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U3A Writing: Battle - And The Battle Of Britain

"We were told that if the siren went before we left for school we were to stay at home until 'all clear' and it is awful to think that we quite looked forward to the siren going!''

Daphne Bashford recalls her war-time schooldays.

In 1938, when I was 7, my parents and I moved from Herstmonceux to Battle, East Sussex. I had about a mile to walk to school. The route took me past Battle Abbey, which was built on the site of the Battle of Hastings by William the Conqueror who insisted that the high altar should be on the spot where King Harold was killed.

Although much of the original Abbey is in ruins, the imposing gateway remains. A stone "the Norman Stone" was erected by the "Souvenir Normand" and dedicated in 1903 to commemorate the Battle of Hastings and still stands on the spot where King Harold fell. In 1922 the Abbey was taken over by a very exclusive girls' boarding school and it has remained so to this day, apart from during the War when it was occupied by troops. Our bungalow overlooked the parklands of the Abbey.

The monks built a chapel for the townspeople outside the Abbey Wall, the first small church being built around 1110. The existing Church was built about 1230, enlarged around 1450 and restored in the 19th century. In the churchyard there is a tombstone to Isaac Ingall, who is reputed to have lived to 120, having been a servant in the Abbey for upwards of 90 years! It was a game for us children to run round the tombstone three times but I cannot remember what was supposed to happen then!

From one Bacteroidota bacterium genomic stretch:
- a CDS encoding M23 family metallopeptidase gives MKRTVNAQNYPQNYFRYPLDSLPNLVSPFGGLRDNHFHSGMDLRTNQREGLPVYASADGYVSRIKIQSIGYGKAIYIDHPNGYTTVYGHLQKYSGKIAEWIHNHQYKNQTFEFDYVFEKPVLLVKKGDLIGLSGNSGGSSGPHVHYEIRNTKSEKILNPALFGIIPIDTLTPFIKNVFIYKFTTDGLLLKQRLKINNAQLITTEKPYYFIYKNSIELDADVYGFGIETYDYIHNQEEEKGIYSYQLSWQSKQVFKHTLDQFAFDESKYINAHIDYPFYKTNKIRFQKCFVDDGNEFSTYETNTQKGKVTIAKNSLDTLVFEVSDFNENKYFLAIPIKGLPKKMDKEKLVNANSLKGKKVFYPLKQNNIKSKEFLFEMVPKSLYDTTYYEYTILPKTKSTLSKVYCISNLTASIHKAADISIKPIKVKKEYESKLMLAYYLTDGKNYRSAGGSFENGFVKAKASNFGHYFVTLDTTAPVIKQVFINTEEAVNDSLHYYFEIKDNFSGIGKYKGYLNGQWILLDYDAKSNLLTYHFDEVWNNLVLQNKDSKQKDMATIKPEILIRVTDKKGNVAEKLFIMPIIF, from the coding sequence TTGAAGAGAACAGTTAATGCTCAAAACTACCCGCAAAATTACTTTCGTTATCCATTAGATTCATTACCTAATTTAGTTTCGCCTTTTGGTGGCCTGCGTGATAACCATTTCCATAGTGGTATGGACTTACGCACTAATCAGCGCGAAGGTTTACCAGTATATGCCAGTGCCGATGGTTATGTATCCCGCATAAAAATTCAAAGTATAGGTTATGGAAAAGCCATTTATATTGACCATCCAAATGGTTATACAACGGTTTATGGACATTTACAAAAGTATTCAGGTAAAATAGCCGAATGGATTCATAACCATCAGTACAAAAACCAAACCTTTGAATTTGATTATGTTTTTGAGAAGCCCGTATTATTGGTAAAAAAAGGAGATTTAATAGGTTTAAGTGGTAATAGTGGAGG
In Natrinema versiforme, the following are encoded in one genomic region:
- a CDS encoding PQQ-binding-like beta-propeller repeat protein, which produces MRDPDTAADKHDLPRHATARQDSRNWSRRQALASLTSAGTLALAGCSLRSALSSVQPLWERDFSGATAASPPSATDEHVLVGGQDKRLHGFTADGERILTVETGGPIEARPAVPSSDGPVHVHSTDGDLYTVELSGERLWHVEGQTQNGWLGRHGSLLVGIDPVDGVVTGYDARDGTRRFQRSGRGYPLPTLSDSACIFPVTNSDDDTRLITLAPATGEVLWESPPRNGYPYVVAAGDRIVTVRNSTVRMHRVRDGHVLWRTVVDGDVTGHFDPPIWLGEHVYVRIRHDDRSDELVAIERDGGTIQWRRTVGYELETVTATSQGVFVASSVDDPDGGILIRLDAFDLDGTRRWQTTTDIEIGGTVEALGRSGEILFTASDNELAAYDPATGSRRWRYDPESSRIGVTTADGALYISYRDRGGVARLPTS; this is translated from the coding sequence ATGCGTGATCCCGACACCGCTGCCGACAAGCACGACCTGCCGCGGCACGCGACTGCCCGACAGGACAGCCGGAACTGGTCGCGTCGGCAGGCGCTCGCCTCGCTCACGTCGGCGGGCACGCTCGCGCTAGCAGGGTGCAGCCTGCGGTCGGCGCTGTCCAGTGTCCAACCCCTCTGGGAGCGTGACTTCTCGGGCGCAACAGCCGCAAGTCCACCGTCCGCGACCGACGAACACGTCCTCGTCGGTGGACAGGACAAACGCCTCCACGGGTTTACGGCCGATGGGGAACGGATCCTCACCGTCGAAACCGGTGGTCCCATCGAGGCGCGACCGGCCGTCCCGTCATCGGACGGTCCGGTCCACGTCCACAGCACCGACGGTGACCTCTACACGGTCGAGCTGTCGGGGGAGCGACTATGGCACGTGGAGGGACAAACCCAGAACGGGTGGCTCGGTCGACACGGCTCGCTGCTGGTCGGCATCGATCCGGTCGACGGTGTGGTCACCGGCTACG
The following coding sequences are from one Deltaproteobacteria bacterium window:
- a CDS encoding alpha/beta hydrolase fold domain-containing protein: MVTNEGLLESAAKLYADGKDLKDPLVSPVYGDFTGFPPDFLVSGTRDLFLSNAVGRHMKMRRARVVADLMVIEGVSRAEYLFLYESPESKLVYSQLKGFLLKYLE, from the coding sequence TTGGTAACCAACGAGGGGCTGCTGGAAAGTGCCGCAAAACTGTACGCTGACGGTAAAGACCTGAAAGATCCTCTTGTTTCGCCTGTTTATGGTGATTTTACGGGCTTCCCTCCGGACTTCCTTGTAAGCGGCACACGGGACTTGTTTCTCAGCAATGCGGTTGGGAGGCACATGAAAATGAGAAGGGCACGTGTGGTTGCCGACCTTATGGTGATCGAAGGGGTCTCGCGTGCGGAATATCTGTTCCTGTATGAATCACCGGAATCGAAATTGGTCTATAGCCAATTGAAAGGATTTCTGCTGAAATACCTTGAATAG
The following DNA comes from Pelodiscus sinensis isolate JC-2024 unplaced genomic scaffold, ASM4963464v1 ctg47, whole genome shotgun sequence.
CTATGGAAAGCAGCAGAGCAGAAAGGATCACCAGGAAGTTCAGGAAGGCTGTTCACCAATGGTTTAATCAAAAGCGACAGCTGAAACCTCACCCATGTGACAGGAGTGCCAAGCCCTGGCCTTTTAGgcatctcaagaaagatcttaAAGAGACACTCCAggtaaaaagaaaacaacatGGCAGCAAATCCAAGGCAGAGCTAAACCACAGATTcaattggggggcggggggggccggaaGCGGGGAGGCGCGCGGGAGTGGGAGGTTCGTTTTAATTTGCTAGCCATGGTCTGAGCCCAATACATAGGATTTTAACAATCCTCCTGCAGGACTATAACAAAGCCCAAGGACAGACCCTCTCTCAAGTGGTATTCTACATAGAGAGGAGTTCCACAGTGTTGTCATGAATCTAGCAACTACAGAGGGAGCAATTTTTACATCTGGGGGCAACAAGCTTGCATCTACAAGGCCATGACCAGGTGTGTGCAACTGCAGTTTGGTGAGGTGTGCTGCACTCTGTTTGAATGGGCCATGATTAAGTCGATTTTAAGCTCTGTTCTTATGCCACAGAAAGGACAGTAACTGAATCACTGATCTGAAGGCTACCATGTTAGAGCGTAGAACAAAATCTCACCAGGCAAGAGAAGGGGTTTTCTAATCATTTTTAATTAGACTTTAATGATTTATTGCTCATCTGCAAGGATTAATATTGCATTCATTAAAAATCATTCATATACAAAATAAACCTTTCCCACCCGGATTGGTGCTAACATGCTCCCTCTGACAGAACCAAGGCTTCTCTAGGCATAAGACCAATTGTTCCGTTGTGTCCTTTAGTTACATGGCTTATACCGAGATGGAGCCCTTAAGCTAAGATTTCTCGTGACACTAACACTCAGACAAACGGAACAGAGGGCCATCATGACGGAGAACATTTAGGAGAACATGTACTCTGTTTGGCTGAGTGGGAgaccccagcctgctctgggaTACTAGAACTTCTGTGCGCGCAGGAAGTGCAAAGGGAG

I sang in the Church choir for many years and was married there in 1958. My husband was born and grew up in Battle, hence the name "Martlets" for our House.

It was not until we moved to Wales and visited Brecon Cathedral, that I realised there was a connection between Brecon and Battle. There is a chapel in Brecon Cathedral called Battle Chapel. This was built by the monks of Battle Abbey during their pilgrimage through Wales, which also included Tintern Abbey.

I was eight and a half when the war broke out and can remember exactly where I was when war was announced on Sunday 3rd September 1939. My mother and I were staying with an Aunt in Bexhill and I remember thinking that bombs would start dropping any minute!

We were told that if the siren went before we left for school we were to stay at home until 'all clear' and it is awful to think that we quite looked forward to the siren going! We watched the 'Battle of Britain' being fought over our heads and many planes were shot down in the area.

In 1942 I passed the examination to go to the Grammar School at Bexhill. The school at that time was evacuated to Letchworth because an invasion was expected. We had to be prepared to be evacuated if we were to take up the 'scholarship'. My parents thought I should not miss the opportunity so I went to Letchworth to start school in the September. I had a cousin already there who had good lodgings and a kind 'hostess', so I was not too unhappy at going although I had never been away from home before.